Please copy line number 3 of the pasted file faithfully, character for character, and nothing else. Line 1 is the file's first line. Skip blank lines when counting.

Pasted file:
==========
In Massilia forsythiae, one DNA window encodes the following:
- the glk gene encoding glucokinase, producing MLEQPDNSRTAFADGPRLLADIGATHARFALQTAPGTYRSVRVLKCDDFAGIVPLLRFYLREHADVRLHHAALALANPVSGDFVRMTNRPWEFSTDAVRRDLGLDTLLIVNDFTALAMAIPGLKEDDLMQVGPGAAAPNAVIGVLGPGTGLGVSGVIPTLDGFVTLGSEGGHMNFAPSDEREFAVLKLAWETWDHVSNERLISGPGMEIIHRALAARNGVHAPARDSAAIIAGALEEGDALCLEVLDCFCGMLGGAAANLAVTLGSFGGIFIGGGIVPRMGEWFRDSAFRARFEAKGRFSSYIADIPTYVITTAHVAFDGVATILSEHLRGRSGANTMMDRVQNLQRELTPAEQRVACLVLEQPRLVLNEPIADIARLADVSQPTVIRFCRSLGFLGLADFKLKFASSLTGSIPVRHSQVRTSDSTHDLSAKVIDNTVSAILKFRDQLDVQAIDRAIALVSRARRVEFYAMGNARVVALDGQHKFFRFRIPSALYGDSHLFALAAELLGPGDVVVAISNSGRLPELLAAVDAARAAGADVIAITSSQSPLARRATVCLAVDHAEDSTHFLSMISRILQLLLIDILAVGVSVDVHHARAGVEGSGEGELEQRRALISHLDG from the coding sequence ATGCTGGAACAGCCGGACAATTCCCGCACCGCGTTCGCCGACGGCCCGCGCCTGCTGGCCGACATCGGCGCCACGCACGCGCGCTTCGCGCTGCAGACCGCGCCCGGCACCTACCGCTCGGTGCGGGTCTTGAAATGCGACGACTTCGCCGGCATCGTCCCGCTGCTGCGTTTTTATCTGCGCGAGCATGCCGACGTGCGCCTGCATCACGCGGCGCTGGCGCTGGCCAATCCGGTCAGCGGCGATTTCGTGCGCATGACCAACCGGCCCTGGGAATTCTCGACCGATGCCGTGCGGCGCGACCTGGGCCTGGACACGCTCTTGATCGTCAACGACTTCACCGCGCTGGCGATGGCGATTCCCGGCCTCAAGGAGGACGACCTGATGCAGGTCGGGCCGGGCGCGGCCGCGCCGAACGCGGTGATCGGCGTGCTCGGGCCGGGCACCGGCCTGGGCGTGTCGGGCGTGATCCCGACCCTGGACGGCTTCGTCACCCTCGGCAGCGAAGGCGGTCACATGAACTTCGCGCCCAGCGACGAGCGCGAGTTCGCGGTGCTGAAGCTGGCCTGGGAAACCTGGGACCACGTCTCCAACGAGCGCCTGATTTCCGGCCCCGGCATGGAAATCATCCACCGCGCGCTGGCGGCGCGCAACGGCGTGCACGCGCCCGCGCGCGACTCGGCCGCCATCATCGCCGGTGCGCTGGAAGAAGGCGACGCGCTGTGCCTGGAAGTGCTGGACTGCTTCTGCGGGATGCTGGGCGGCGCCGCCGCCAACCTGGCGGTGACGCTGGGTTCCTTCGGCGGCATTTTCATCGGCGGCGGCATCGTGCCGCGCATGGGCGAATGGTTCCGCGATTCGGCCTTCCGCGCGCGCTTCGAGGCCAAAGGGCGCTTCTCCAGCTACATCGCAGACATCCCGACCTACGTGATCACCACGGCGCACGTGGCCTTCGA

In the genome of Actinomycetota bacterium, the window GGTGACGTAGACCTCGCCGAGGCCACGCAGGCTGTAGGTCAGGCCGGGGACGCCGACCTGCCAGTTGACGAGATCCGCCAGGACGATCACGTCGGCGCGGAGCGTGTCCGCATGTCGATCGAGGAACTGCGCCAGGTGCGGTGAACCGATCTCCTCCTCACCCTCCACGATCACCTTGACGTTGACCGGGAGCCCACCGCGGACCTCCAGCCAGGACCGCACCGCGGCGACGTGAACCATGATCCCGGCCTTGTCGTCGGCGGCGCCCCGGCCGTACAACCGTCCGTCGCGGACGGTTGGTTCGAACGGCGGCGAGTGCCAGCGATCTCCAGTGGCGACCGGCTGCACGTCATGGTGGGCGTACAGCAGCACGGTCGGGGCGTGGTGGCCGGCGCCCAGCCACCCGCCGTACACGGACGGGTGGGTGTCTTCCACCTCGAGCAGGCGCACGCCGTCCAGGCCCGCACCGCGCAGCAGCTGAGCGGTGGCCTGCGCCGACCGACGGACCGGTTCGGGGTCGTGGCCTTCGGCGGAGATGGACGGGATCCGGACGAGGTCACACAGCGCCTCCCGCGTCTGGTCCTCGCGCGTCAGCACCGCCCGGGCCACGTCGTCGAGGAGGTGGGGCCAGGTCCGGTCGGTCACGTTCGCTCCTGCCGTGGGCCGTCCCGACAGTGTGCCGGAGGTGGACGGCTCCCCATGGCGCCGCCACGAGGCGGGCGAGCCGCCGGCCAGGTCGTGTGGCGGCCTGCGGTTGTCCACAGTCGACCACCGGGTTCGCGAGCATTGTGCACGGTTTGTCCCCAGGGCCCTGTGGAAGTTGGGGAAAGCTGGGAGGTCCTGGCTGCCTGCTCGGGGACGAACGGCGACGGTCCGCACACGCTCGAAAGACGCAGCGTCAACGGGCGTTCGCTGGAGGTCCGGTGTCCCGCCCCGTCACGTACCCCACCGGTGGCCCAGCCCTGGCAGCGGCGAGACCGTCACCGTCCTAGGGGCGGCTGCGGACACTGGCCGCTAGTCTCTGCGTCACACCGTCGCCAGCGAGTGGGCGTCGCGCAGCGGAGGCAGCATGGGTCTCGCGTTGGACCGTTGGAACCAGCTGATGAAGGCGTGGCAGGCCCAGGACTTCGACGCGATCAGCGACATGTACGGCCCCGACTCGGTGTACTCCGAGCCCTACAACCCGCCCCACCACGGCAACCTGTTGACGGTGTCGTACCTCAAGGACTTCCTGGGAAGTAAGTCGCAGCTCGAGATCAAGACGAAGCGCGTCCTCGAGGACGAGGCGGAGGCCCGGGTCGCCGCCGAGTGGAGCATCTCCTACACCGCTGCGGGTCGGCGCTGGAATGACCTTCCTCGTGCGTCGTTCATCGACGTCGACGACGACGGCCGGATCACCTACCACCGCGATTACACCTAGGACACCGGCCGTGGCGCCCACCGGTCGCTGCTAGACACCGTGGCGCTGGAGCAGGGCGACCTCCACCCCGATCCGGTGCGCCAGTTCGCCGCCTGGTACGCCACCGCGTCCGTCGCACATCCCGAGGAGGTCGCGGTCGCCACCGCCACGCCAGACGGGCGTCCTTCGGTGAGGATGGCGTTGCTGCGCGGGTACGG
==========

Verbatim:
In the genome of Actinomycetota bacterium, the window GGTGACGTAGACCTCGCCGAGGCCACGCAGGCTGTAGGTCAGGCCGGGGACGCCGACCTGCCAGTTGACGAGATCCGCCAGGACGATCACGTCGGCGCGGAGCGTGTCCGCATGTCGATCGAGGAACTGCGCCAGGTGCGGTGAACCGATCTCCTCCTCACCCTCCACGATCACCTTGACGTTGACCGGGAGCCCACCGCGGACCTCCAGCCAGGACCGCACCGCGGCGACGTGAACCATGATCCCGGCCTTGTCGTCGGCGGCGCCCCGGCCGTACAACCGTCCGTCGCGGACGGTTGGTTCGAACGGCGGCGAGTGCCAGCGATCTCCAGTGGCGACCGGCTGCACGTCATGGTGGGCGTACAGCAGCACGGTCGGGGCGTGGTGGCCGGCGCCCAGCCACCCGCCGTACACGGACGGGTGGGTGTCTTCCACCTCGAGCAGGCGCACGCCGTCCAGGCCCGCACCGCGCAGCAGCTGAGCGGTGGCCTGCGCCGACCGACGGACCGGTTCGGGGTCGTGGCCTTCGGCGGAGATGGACGGGATCCGGACGAGGTCACACAGCGCCTCCCGCGTCTGGTCCTCGCGCGTCAGCACCGCCCGGGCCACGTCGTCGAGGAGGTGGGGCCAGGTCCGGTCGGTCACGTTCGCTCCTGCCGTGGGCCGTCCCGACAGTGTGCCGGAGGTGGACGGCTCCCCATGGCGCCGCCACGAGGCGGGCGAGCCGCCGGCCAGGTCGTGTGGCGGCCTGCGGTTGTCCACAGTCGACCACCGGGTTCGCGAGCATTGTGCACGGTTTGTCCCCAGGGCCCTGTGGAAGTTGGGGAAAGCTGGGAGGTCCTGGCTGCCTGCTCGGGGACGAACGGCGACGGTCCGCACACGCTCGAAAGACGCAGCGTCAACGGGCGTTCGCTGGAGGTCCGGTGTCCCGCCCCGTCACGTACCCCACCGGTGGCCCAGCCCTGGCAGCGGCGAGACCGTCACCGTCCTAGGGGCGGCTGCGGACACTGGCCGCTAGTCTCTGCGTCACACCGTCGCCAGCGAGTGGGCGTCGCGCAGCGGAGGCAGCATGGGTCTCGCGTTGGACCGTTGGAACCAGCTGATGAAGGCGTGGCAGGCCCAGGACTTCGACGCGATCAGCGACATGTACGGCCCCGACTCGGTGTACTCCGAGCCCTACAACCCGCCCCACCACGGCAACCTGTTGACGGTGTCGTACCTCAAGGACTTCCTGGGAAGTAAGTCGCAGCTCGAGATCAAGACGAAGCGCGTCCTCGAGGACGAGGCGGAGGCCCGGGTCGCCGCCGAGTGGAGCATCTCCTACACCGCTGCGGGTCGGCGCTGGAATGACCTTCCTCGTGCGTCGTTCATCGACGTCGACGACGACGGCCGGATCACCTACCACCGCGATTACACCTAGGACACCGGCCGTGGCGCCCACCGGTCGCTGCTAGACACCGTGGCGCTGGAGCAGGGCGACCTCCACCCCGATCCGGTGCGCCAGTTCGCCGCCTGGTACGCCACCGCGTCCGTCGCACATCCCGAGGAGGTCGCGGTCGCCACCGCCACGCCAGACGGGCGTCCTTCGGTGAGGATGGCGTTGCTGCGCGGGTACGG